So that was a departure from my normal routine. And the normal routine of a pilot is basically operating a lot of safety checks on your aircraft before you take off. And so my first duty in that checklist was gone, and it threw me a little. I would normally have had the fuel caps in my hands and seen them. And I didn't, I just went up and felt that they were tight and went about my business. Then I got in the plane to go fly and it smelled like fuel. And that it'd never smelled like fuel before. And I thought, "Well, the line boy probably spilled some fuel." So I make an excuse.


Laurence Gonzales (00:09:58):

So I taxi down to where you test your engine and all that. And I ran up the engine, you have to run it up to 1800 RPM and check to see if it's working correctly, and I smelled a lot of fuel. And I thought, "Well, he probably just spilled some fuel. And so I'm entering into this deep state of denial here and going deeper and deeper into territory I should have immediately recognized, "This is not normal. This is not the way things work when I fly this little plane." And I knew the plane very well, I owned it. And I flew it all the time. So I took off and as I was cleared for departure from the pattern of the aircraft, I mean the airport. So I'm up about a thousand feet, I make my left turn to go get on my way and a whole bunch of gasoline starts gushing out of the side of the plane onto me. So I'm covered in gasoline suddenly. And I'm like, "Oh my God, I'm going to die in a fireball."


Laurence Gonzales (00:10:58):

Well, I could make this story much longer, but I won't. The long and the short is that I declared an emergency, I turned around, I came back and I landed safely. The firetruck was out there to meet me. And I got out and I sort of collapsed on the grass because I was so scared. And then afterwards when I was writing Deep Survival and thinking about this, I was thinking, "Wow, I had to go to great lengths to have that accident." And I had to put it together in a really careful fashion. It wasn't an act of God, it was an act of me. And so one of the first things that I say in Deep Survival, when I talk about the rules, here are the rules, the first rule is perceive and believe. And that means the first time I saw that my routine wasn't right, I should've gone back and checked my routine. And the first time I smelled gas, I should have stopped. So this is a typical, typical accident.


Daniel Scrivner (00:12:00):

Yeah. And that perceive and believe piece, obviously what you just hinted at is the perceive piece, but I find that concept pretty incredible because what you're really, I guess, trying to encapsulate inside that is your story illustrates we can all trick ourselves or it's very easy to just slough it off and say, "I don't know, it's fine. Or what about this?" So I guess, how does someone get over that? And truly how can we all train ourselves to kick in those believe muscles sooner or not let ourselves be deceived?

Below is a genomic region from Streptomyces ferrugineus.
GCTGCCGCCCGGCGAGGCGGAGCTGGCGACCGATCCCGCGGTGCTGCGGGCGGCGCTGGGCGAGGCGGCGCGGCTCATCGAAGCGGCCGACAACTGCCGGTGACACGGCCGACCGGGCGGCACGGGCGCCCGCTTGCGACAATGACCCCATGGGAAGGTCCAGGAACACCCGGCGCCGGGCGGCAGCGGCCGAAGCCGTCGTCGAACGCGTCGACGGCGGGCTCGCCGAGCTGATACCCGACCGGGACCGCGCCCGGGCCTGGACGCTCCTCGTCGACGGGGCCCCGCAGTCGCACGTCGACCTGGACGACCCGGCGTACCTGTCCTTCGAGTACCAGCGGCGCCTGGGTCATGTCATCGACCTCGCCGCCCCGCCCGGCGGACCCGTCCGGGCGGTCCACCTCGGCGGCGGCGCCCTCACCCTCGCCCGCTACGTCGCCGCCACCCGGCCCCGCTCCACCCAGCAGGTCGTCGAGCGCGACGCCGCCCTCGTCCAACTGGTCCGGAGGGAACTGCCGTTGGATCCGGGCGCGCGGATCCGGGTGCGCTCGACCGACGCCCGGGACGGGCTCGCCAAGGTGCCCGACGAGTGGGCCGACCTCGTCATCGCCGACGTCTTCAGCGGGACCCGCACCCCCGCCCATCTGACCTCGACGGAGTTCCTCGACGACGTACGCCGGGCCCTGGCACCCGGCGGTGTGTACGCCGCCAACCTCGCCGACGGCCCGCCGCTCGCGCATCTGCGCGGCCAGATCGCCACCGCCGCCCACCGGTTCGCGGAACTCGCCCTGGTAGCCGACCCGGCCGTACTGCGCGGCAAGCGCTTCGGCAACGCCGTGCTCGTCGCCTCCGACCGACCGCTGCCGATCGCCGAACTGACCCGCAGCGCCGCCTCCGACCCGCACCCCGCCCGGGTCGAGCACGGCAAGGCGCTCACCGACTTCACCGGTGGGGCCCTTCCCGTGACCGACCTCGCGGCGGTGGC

Laurence Gonzales (00:12:30):

It's a matter of habit. And it's a matter of day to day habit. It's not like you have to go to survival school and it's not like at the moment of emergency you're going to invent new behavior. In the moment of emergency you're going to do what you've done before. And the important thing about that is to develop a habit of editing yourself, looking at what you're doing and asking, "What am I really doing here?" Like, you've got your baby in the backseat of the car and you're trying to cross a really busy street and you're on your way to the grocery store. And you get impatient, and you're about to just take that little break in traffic that isn't quite big enough and you stop yourself and you think, "What's the most important thing I have to do on this mission?" And it is to keep the baby safe. That's really what I'm doing. I'm in a car. Cars are probably the most dangerous thing any of us ever handle in our lives unless we're Everest climbers, and most of us aren't.


Laurence Gonzales (00:13:39):

So you're in this very dangerous vehicle, you've got the baby and you need to get to the grocery store, but what you really need to do is protect the baby. So it's a way of redefining, "What am I really doing here?" And most people never do that. And so I speak about what I call a risk reward loop. What is the risk I'm taking? The risk I'm taking is that my baby might be harmed. If I pull out too soon and get hit by a gravel truck, I've failed in my one mission in life, which is to protect the baby. The reward is I get to shop for groceries and bring them home and have food. That's a pretty good reward, but it's not worth dying for. And so if you actually bothered to think through what you do on a day to day basis, you're much more likely to do it in exceptional circumstances and say, "You know what, if I wait another two minutes here, it doesn't make any difference."


Daniel Scrivner (00:14:32):

Yeah. And it's interesting. So part of that is maybe might be described as making sure what we practice is actually what we want to be doing when the moment of disaster strikes. And you have a really interesting story there that I've heard you tell about a, I think it was a police officer who practiced disarming a suspect and maybe practiced that a little bit incorrectly. He gave it back every single time and how that backfired in real life.


Laurence Gonzales (00:14:57):